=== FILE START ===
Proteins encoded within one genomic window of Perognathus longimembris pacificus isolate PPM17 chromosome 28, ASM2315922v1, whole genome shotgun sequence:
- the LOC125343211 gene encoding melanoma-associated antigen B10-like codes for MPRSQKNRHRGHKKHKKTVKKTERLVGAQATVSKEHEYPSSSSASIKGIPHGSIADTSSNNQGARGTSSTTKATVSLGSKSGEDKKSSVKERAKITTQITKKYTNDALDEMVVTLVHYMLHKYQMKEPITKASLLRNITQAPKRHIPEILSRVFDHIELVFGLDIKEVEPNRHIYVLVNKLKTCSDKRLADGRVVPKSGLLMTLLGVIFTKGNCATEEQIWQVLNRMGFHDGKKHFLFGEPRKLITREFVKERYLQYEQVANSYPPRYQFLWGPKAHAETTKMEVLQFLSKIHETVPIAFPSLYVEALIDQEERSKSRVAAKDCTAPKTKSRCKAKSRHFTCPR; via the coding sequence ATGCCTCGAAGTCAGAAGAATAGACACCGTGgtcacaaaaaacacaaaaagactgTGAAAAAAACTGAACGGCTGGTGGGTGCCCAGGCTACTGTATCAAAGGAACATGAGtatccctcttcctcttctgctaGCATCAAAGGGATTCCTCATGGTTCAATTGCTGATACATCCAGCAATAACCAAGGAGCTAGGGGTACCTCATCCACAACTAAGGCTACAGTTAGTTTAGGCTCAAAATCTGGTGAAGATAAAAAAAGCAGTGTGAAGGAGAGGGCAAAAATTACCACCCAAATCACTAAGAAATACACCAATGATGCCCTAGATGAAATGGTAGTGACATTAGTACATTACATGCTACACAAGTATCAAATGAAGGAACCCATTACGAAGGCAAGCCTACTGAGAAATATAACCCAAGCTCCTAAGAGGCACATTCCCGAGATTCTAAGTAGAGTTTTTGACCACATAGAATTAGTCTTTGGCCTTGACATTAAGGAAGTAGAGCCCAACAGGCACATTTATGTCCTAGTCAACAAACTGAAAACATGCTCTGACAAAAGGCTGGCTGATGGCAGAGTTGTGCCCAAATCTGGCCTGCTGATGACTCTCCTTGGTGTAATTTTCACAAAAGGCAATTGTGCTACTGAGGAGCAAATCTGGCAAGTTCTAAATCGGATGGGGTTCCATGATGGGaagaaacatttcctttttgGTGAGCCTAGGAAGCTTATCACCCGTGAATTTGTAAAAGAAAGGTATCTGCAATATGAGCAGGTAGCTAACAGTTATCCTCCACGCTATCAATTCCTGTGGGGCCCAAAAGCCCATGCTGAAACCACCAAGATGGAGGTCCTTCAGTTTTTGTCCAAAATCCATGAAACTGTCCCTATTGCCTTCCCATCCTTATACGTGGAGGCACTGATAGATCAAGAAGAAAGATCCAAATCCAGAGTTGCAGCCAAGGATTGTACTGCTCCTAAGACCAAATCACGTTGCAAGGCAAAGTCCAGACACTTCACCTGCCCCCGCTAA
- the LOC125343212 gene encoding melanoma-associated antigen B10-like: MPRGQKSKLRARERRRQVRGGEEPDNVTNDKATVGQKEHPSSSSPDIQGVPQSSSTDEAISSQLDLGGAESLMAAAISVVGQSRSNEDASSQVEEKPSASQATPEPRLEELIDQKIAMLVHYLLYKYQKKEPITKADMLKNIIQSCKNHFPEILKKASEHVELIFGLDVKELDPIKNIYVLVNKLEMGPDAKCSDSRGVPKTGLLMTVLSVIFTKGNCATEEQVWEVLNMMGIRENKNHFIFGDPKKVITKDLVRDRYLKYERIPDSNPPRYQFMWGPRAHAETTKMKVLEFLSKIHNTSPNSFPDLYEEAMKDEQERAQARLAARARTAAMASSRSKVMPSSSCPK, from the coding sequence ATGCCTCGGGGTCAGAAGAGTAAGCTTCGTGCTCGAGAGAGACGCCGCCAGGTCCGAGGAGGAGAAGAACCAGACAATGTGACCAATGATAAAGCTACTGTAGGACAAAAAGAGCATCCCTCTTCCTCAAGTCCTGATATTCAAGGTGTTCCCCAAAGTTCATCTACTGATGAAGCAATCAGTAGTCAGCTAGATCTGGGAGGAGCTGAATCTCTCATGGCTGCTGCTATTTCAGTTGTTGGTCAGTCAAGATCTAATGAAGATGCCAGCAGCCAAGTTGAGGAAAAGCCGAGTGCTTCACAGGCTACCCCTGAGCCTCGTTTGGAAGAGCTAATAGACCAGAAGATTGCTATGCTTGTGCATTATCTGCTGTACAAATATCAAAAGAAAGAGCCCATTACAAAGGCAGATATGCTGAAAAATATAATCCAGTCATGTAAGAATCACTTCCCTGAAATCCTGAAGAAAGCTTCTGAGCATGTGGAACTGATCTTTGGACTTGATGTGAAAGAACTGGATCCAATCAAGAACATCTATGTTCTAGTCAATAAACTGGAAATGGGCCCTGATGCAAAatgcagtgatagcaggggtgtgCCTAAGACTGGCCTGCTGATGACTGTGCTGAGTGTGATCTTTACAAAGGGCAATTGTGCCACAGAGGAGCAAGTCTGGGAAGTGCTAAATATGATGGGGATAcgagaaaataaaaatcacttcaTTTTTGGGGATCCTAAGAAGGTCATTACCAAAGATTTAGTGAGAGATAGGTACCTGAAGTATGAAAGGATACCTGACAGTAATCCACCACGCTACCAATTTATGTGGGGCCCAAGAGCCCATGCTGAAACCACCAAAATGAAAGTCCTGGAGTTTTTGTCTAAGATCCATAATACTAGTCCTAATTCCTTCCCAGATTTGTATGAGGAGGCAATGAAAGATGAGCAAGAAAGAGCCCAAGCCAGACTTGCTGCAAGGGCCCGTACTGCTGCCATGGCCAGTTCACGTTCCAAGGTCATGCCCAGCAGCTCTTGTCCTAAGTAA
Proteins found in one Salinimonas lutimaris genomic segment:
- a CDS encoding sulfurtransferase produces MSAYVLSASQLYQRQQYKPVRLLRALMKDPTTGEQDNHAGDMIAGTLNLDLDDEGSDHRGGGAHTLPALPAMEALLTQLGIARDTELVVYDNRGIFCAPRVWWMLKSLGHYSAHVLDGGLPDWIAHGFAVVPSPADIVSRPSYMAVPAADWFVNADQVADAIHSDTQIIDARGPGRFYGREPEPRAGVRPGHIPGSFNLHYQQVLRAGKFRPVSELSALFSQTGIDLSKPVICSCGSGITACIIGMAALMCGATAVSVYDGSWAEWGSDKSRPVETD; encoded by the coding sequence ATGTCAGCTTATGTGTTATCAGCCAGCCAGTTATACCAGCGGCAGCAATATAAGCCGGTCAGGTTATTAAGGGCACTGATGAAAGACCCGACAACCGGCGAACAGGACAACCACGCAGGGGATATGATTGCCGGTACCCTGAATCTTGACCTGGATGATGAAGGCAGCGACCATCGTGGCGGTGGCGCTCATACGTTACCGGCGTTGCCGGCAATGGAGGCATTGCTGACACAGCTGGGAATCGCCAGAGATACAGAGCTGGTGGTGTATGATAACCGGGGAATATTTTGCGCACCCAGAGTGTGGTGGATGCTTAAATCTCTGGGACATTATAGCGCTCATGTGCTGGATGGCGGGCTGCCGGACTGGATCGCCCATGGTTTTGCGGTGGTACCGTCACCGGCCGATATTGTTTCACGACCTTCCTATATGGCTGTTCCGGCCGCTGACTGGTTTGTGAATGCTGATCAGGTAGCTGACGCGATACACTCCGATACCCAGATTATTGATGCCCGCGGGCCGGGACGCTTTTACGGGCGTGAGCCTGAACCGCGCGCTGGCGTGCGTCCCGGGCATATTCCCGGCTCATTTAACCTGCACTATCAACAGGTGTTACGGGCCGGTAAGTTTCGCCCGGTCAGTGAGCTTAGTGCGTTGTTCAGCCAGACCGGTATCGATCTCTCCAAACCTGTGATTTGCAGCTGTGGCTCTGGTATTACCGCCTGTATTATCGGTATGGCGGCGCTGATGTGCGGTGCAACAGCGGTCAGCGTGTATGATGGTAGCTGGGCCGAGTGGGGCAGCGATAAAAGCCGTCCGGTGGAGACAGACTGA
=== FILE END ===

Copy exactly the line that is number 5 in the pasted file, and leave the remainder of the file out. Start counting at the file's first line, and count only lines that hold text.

- a CDS encoding sulfurtransferase produces MSAYVLSASQLYQRQQYKPVRLLRALMKDPTTGEQDNHAGDMIAGTLNLDLDDEGSDHRGGGAHTLPALPAMEALLTQLGIARDTELVVYDNRGIFCAPRVWWMLKSLGHYSAHVLDGGLPDWIAHGFAVVPSPADIVSRPSYMAVPAADWFVNADQVADAIHSDTQIIDARGPGRFYGREPEPRAGVRPGHIPGSFNLHYQQVLRAGKFRPVSELSALFSQTGIDLSKPVICSCGSGITACIIGMAALMCGATAVSVYDGSWAEWGSDKSRPVETD; encoded by the coding sequence ATGTCAGCTTATGTGTTATCAGCCAGCCAGTTATACCAGCGGCAGCAATATAAGCCGGTCAGGTTATTAAGGGCACTGATGAAAGACCCGACAACCGGCGAACAGGACAACCACGCAGGGGATATGATTGCCGGTACCCTGAATCTTGACCTGGATGATGAAGGCAGCGACCATCGTGGCGGTGGCGCTCATACGTTACCGGCGTTGCCGGCAATGGAGGCATTGCTGACACAGCTGGGAATCGCCAGAGATACAGAGCTGGTGGTGTATGATAACCGGGGAATATTTTGCGCACCCAGAGTGTGGTGGATGCTTAAATCTCTGGGACATTATAGCGCTCATGTGCTGGATGGCGGGCTGCCGGACTGGATCGCCCATGGTTTTGCGGTGGTACCGTCACCGGCCGATATTGTTTCACGACCTTCCTATATGGCTGTTCCGGCCGCTGACTGGTTTGTGAATGCTGATCAGGTAGCTGACGCGATACACTCCGATACCCAGATTATTGATGCCCGCGGGCCGGGACGCTTTTACGGGCGTGAGCCTGAACCGCGCGCTGGCGTGCGTCCCGGGCATATTCCCGGCTCATTTAACCTGCACTATCAACAGGTGTTACGGGCCGGTAAGTTTCGCCCGGTCAGTGAGCTTAGTGCGTTGTTCAGCCAGACCGGTATCGATCTCTCCAAACCTGTGATTTGCAGCTGTGGCTCTGGTATTACCGCCTGTATTATCGGTATGGCGGCGCTGATGTGCGGTGCAACAGCGGTCAGCGTGTATGATGGTAGCTGGGCCGAGTGGGGCAGCGATAAAAGCCGTCCGGTGGAGACAGACTGA